this.api = api;
            this.repository = repository;
        public void SomeOperation(data)
  • The external API also returns an external identifier I want to store in my database to link database and external API information. You still going for solution #1? Oct 24, 2022 at 7:01
  • @TheEmpire12: I was going for solution 2. That enforces the order calls get made, which is what you need in this case. Sorry if I didn't make that clear. I just wanted to compare solutions 1 and 2. Oct 24, 2022 at 11:30
  • I also just realized I typed "1" instead of "2". I corrected that. I was thinking one thing and typed another. Oct 24, 2022 at 11:36
  • I think the code you posted is another solution. In that solution, the DatabaseExternalApiProxy is an infrastructure class (or it's domain? I am confused because the class implements a domain interface) but with reference to 2 domain interfaces? That confuses me a little bit (I am new developing hexagonal) With number #2 I refer this: In the useCase function, do useCase stuff, call one repo, then call the other one. Both repos are called from application layer. Oct 24, 2022 at 21:07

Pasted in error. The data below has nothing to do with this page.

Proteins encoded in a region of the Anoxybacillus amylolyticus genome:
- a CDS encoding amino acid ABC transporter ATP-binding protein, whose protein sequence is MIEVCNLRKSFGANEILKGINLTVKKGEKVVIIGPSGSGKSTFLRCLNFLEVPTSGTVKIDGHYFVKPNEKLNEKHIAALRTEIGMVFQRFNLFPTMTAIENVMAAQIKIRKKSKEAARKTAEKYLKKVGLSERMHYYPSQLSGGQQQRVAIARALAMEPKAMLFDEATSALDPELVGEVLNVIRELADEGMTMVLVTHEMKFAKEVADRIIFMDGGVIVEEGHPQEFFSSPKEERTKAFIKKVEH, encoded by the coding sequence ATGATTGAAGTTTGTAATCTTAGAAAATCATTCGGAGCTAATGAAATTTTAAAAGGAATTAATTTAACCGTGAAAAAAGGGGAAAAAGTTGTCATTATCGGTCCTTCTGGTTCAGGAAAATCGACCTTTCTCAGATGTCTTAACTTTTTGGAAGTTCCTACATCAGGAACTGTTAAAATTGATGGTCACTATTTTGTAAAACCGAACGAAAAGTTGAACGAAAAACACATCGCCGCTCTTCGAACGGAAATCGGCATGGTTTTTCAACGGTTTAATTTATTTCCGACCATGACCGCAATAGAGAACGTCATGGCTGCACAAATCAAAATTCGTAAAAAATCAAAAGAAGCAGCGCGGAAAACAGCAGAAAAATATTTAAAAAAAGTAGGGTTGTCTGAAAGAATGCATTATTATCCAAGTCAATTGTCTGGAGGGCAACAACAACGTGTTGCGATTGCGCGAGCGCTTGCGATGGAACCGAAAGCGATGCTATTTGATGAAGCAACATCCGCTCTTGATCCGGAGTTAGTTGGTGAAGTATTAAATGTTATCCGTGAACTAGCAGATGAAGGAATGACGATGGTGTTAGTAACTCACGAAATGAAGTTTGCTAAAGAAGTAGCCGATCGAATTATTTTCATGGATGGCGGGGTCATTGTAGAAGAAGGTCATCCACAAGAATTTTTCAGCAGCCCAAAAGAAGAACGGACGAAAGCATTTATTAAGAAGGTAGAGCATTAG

• @TheEmpire12: there is nothing wrong with an infrastructure class implementing a domain interface. In fact, if you need to do infrastructure stuff, but keep your domain logic ignorant, then infrastructure classes must implement domain interfaces. Mar 21, 2023 at 19:44

If I understood your use case right I see some advantages in option 1.

In my understanding you want to mirror the API's data as a sort of cache. (If this is not the case you can stop reading here and go with @greg-burghardt)

In this is the case I would indeed save this replication in your repository implementation - before your use case even is in contact with the data (option 1). The question here is what kind of requirement is the replication of the API's data? A) Is it a infrastructural (speed, availability,...) requirement or B) is it one of your domain? As of your description I guess it is more of an infrastructural requirement.

From an implementation pov I see these options:

  • Option 1A: Hide the cache completely from your use case and implement it in the repository
  • Option 1B: if your use case has knowledge about the consistency of this data then define the repository port accordingly. prepare different methods for the different situations your use case has to handle. this could be getDataConsistent() and getDataCached() and use the right one for the right situation.

All in all I think this is highly dependent on your domain requirements. I could completely confirm with gregs answer here but wanted to share a second point of view on that. Maybe it helps.

  • Thanks for your answer. Viewing it as a cache clears me some points. Maybe if I want consistent data I could not have that cache, and if I really need it I need to do that stuff about creating 2 different methods... I don't like it so much Oct 24, 2022 at 21:16